Episode 64: Living with Pain

00:00 / 49:48

Utility companies face allegations that they drove up the cost of electricity in New England, and they’re pushing back. A rural doctor is told by the state she has to quit – in part because of her prescribing practices. Her patients ask, “who will help me with my pain?” We have the story of a wildfire that ravaged Maine 70 years ago. And we find out what the deal is with wild turkeys that are bugging residents around Boston.

Dr. Anna Konopka of New London used only paper records and did not accept take insurance, but patients raved about her care. She closed her practice this month to settle allegations from the New Hampshire Board of Medicine. Photo by Britta Greene for NHPR


A new academic report, released in conjunction with the nonprofit Environmental Defense Fund, says that New England electricity consumers paid billions of dollars more than necessary over a three-year period.

The reason? Large utility companies created artificial gas shortages, according to the report. One of the big utilities named called the report a fabrication, but it’s drawn concern from state officials.

Massachusetts Attorney General Maura Healey says she is “reviewing” the report, and public utility regulators in Connecticut have opened an investigation. Maine Public Radio’s Fred Bever has the story.

Mellanie Rodriguez, Francisco Rodriguez’s 10-year-old daughter, goes shopping for school supplies with her grandmother, Jesus Rodriguez. Photo by Hadley Green for WBUR

We’ve been following the story of a Chelsea, Massachusetts, man who remains behind bars after being arrested by federal immigration officials during a scheduled office visit.

Francisco Rodriguez is awaiting potential deportation back to El Salvador, the country he fled more than ten years ago.

But as WBUR’s Shannon Dooling reports, life carries on for his family. There are homework assignments, meals to cook and loads of laundry to be done.

Greg Gibson, of Gloucester, Mass, with a photo of his son’s killer, Wayne Lo, on a computer screen. Gibson has kept up a correspondence with Lo for years, and the two men met in person for the first time this week. Photo by Anthony Brooks for WBUR

It’s been a little more than two weeks since a gunman opened fire on crowd of concert-goers in Las Vegas, leaving 58 people dead and 489 injured. While investigators search for a motive, the family members of those who were murdered are just beginning a long and painful period of grief. WBUR’s Anthony Brooks has the story of two New England fathers who experienced this kind of grief firsthand, and who turned their losses into action.

Not Your Typical Doctors

Anna Konopka, M.D. Photo by Britta Greene for NENC

Dr. Anna Konopka of New London, New Hampshire ended her decades -long practice this month. She’s nearly 85, but her retirement is not voluntary. She says she was forced to shut her practice down by a system that no longer values her brand of patient-centered medicine.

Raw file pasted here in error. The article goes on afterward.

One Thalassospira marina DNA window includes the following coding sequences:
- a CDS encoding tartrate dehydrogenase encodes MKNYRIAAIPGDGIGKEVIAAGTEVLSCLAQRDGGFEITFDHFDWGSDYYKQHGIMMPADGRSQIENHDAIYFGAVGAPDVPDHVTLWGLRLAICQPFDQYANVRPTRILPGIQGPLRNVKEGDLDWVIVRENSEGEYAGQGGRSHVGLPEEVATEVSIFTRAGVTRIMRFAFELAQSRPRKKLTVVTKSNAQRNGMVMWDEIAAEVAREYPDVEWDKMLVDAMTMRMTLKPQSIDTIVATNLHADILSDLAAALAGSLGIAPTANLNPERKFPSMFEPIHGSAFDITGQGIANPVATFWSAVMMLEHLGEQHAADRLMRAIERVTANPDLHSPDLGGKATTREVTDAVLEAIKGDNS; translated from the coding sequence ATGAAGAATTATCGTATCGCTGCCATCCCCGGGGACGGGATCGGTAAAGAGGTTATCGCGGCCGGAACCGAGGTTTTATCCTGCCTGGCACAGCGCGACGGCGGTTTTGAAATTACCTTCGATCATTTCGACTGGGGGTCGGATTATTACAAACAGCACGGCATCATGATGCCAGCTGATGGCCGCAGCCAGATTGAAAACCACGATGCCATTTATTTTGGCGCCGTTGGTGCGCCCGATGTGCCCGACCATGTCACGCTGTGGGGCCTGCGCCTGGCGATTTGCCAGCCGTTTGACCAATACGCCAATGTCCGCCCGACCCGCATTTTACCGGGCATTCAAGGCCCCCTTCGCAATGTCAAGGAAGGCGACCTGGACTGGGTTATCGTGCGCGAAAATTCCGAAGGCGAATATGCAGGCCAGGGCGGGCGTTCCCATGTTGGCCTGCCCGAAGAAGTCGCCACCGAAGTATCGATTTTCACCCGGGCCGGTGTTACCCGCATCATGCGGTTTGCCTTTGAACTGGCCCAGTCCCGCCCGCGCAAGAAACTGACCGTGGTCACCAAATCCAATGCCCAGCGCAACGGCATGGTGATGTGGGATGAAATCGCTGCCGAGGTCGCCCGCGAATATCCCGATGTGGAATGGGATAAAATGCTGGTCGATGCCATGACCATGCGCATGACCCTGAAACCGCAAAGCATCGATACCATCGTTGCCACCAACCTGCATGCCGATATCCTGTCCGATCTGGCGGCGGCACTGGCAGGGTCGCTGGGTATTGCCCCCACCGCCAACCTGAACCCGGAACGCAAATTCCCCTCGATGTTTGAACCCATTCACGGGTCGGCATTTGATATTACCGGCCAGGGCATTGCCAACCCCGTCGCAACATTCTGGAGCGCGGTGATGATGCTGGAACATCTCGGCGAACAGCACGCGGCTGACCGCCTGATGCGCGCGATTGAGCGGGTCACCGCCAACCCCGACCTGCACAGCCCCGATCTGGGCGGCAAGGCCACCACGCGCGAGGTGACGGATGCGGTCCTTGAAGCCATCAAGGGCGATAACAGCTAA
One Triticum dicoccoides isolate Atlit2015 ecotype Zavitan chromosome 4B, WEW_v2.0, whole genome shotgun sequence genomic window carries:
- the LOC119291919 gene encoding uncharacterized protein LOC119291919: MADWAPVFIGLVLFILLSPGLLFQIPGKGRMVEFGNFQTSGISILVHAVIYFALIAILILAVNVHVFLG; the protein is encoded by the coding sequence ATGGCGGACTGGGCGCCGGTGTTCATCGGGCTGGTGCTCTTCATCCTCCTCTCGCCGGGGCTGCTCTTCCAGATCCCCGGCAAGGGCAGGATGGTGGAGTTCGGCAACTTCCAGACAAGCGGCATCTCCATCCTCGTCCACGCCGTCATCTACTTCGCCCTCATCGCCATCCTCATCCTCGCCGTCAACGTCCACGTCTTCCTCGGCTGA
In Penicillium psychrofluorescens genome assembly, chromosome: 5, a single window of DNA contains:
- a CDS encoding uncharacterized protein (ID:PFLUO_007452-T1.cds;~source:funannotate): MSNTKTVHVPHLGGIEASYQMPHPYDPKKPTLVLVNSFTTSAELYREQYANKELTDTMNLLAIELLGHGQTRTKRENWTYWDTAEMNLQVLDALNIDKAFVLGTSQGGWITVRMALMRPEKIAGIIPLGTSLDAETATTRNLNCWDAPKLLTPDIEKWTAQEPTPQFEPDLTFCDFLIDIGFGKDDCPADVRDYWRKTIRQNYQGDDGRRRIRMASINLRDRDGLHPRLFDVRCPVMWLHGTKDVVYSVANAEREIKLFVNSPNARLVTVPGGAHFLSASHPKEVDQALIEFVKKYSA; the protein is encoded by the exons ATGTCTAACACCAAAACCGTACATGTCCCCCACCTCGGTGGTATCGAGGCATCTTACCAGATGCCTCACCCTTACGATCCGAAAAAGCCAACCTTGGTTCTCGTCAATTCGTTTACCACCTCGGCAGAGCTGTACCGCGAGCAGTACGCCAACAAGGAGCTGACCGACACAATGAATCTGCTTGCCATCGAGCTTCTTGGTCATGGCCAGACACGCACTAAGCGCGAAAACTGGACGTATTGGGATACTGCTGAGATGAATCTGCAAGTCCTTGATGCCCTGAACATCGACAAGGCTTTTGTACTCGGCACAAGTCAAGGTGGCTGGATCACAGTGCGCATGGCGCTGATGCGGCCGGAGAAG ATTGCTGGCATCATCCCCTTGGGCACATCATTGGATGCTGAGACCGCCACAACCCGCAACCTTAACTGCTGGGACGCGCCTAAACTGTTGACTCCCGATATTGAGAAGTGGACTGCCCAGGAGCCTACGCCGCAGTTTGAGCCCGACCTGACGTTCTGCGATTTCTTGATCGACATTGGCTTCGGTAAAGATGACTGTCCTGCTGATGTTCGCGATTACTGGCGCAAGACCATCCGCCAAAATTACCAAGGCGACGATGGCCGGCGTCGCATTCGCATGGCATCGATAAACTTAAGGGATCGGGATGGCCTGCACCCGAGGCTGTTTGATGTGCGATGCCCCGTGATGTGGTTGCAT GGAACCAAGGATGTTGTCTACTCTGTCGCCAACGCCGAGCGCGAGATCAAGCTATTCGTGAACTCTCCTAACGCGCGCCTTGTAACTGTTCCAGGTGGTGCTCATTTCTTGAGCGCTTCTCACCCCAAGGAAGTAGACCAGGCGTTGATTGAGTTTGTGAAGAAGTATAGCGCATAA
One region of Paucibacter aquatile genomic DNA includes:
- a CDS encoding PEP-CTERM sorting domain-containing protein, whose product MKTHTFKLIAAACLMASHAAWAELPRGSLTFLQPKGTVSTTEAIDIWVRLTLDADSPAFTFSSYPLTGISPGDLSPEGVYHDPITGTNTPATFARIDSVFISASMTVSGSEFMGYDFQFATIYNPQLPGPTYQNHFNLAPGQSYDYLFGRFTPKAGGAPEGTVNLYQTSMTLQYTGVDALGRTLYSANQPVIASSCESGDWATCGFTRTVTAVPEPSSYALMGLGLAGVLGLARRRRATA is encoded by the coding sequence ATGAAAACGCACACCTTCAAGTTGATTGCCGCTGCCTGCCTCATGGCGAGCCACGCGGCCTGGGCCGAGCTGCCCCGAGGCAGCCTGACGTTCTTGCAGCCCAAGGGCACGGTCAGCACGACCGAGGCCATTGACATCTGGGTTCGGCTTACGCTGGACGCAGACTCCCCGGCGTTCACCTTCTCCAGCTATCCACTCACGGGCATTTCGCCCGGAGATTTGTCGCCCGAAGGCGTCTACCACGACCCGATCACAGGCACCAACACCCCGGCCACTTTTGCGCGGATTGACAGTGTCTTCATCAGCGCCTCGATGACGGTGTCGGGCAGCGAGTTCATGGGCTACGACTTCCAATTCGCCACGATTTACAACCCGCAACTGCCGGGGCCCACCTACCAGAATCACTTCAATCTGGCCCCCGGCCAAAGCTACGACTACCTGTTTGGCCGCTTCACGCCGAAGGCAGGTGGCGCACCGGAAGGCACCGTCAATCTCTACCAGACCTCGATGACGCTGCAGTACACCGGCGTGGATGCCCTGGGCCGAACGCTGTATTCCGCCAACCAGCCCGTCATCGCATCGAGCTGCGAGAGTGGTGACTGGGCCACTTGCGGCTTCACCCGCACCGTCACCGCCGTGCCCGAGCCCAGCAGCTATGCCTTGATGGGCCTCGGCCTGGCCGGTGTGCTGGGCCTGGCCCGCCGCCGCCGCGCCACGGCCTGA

However, the New Hampshire Board of Medicine has a different opinion. The board challenged her medical decision making and other aspects of her work. While the details of the allegations against Konopka are confidential, it’s likely that her practice of  prescribing opioid painkillers to many of her patients is under scrutiny. New Hampshire Public Radio’s Britta Greene reports.

An empty marijuana jar at the Canna Care Docs clinic in Burlington. The company opened its first location in Vermont last month, and offers patients a new avenue to medical marijuana. Photo by Emily Corwin for VPR

Two weeks ago, a new health clinic opened its doors in Burlington to do in Vermont what it has already done in several other states: bring thousands of new patients into the state’s medical cannabis program.

Canna Care Docs bills itself as a “medical marijuana evaluation and education center,” and in places like Maine and Massachusetts, it has created an efficient new avenue for patients to gain legal access to medical marijuana.

But some in Vermont worry that the Canna Care model sidesteps the important doctor-patient relationship. Vermont Public Radio’s Peter Hirschfeld has more.

Wild Fires, Wild Turkeys

Fast-moving wildfires in northern California have destroyed thousands of homes and taken more than forty lives. Seventy years ago, this same time of year, wildfires burned over hundreds of miles in Maine. These fires wiped out towns and forever changed the landscape. New England Public Radio’s Jill Kaufman reports.

On Columbus Day, a Cranston, Rhode Island orthodontist stopped in to check on his office, only to find the double pane glass of his waiting room window shattered. And then he found the culprit– a fully-grown wild turkey – still alive.

While smashing through a window is rare, human encounters with wild turkeys are becoming increasingly common in the Boston metro and other cities and suburbs around the country.

Some residents complain that the animals are attacking humans and cars.

Others are bemused or fascinated by the birds, like the Boston man who tweeted this cell phone video of a group of turkeys circling a dead cat, causing a stir online earlier this year.

We talk with David Scarpitti, the wild turkey and upload game biologist for the Massachusetts Division of Fisheries and Wildlife about why we’re seeing this influx of wild turkeys in urban and suburban areas – and what makes some of them so aggressive.

Do you have a question about New England you’d like NEXT to investigate? Tell us about it here.

About NEXT

NEXT is produced at WNPR.
Host: John Dankosky
Producer: Andrea Muraskin
Executive Producer: Catie Talarski
Contributors to this episode: Fred Bever, Shannon Dooling, Anthony Brooks, Britta Greene, Peter Hirschfeld, and Jill Kaufman
Music: Todd Merrell, “New England” by Goodnight Blue Moon, “Gold Dayz” by Ultraista

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